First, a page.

Contraception, also known as birth control, family planning or fertility control, is a method or device used to prevent pregnancy.

Contraception - myths and facts

Long-acting reversible contraception

Long-acting reversible contraception (LARC) methods of contraception provide effective contraception for an extended period of time without requiring user action. They are known as ‘reversible’ because they can be stopped or removed so that fertility returns and include:

Long-acting reversible contraception – myths and facts

  • Myth: Intrauterine devices (IUDs) cause infection in the reproductive organs (known as pelvic inflammatory disease or PID)
    Fact: There is a very small risk of PID in the first three weeks after an IUD is inserted. After that, IUD users have the same risk of developing PID as anyone else. Sexually transmissible infections (STIs) are the main cause of PID. Those at risk of STIs will be screened for them before an IUD is inserted.  
  • Myth: IUDs cause ectopic pregnancy

    Fact: An IUD reduces the overall chance of pregnancy therefore lowers the overall risk of ectopic pregnancy.

    In the unusual case of a woman becoming pregnant while using LARC, it is recommended to check for an ectopic pregnancy.

  • Myth: IUDs cause infertility

    Fact: In a rare circumstance a complication from a perforation, infection or ectopic pregnancy could affect fertility. However, contemporary IUDs have not been shown to increase infertility. The effects of the IUD wear off very quickly after it is removed.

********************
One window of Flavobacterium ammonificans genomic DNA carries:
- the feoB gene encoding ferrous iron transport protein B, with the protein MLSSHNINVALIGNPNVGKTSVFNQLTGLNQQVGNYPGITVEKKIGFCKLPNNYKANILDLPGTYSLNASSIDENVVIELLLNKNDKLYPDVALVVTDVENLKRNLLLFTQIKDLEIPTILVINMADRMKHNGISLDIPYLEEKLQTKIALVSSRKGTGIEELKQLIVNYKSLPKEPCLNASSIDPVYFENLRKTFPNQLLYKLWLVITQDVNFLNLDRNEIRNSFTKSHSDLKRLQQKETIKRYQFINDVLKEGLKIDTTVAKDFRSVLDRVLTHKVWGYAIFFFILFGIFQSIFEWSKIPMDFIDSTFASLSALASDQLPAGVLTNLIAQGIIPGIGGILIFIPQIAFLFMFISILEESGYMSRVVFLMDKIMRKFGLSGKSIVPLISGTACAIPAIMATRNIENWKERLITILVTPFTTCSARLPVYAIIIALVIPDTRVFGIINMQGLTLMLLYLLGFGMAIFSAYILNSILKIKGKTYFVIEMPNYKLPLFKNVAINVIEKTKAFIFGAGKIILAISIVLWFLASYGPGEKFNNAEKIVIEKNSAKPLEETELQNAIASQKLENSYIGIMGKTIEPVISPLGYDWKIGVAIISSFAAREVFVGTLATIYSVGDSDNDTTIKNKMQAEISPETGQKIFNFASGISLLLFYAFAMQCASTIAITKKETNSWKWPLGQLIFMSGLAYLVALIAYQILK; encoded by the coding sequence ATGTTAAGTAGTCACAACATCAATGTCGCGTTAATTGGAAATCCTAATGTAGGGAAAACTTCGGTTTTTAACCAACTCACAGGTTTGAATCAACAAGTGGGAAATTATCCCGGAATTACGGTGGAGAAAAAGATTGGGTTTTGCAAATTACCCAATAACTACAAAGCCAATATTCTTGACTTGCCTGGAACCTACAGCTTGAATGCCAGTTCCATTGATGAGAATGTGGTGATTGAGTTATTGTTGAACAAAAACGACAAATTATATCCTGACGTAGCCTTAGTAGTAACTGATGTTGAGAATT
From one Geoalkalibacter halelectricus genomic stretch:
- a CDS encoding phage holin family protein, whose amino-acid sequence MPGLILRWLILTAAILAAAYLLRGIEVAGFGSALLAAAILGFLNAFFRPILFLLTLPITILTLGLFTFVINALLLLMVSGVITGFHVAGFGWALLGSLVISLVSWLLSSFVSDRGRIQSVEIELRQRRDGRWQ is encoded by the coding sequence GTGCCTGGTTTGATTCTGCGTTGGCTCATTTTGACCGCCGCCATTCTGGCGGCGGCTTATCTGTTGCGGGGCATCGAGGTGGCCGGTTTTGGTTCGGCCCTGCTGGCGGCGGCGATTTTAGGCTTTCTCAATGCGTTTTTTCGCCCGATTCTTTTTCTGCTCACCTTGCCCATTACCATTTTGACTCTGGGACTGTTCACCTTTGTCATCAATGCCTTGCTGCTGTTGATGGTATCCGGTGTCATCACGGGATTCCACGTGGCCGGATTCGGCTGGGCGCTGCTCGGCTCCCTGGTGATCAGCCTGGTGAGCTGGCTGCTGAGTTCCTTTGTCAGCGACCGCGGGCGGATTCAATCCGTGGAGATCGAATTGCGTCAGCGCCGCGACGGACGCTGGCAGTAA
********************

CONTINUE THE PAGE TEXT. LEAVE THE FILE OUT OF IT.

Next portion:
• Myth: LARC causes menstrual problems

    Fact: Different types of LARC can cause different menstrual changes. Some women have lighter and reduced cycles when using LARC and welcome this change. Some women who continue to have a period may prefer this, even though it may be heavier in some women. 

    Your preference for one or the other may dictate which type of LARC you choose.

    Accurate information about the available options will help you to make a choice that best suits your circumstances and your current needs. 

  • Myth: Teenagers prefer condoms and the pill
    Fact: Studies show that when teens receive accurate information about LARC options they are more likely to use and be satisfied with it. Many teenagers do not know about LARC, or have only heard the myths about it.
  • Myth: Parental consent is required
    Fact: Most young people who require contraception are able to obtain it without parental consent. Your GP will explain about the method you choose and check that you have a suitable understanding of it, and that it is appropriate for you.
  • Myth: Teenagers and women who have not had a child shouldn't use an IUD
    Fact: IUDs and contraceptive implants have the highest effectiveness, continuation rates and user satisfaction of all forms of LARC, including for teenagers and women who have not had a child. The IUD is now recommended as a good first choice for women who have not been pregnant or given birth to a baby, and can usually be inserted without difficulty.
  • Myth: An IUD should not be inserted immediately after giving birth
    Fact: Although there is a slightly higher risk of the IUD coming out if it is inserted just after giving birth, the overall risk is low.

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Sexually transmissible infections

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This page has been produced in consultation with and approved by: Family Planning Victoria

Last updated: February 2018

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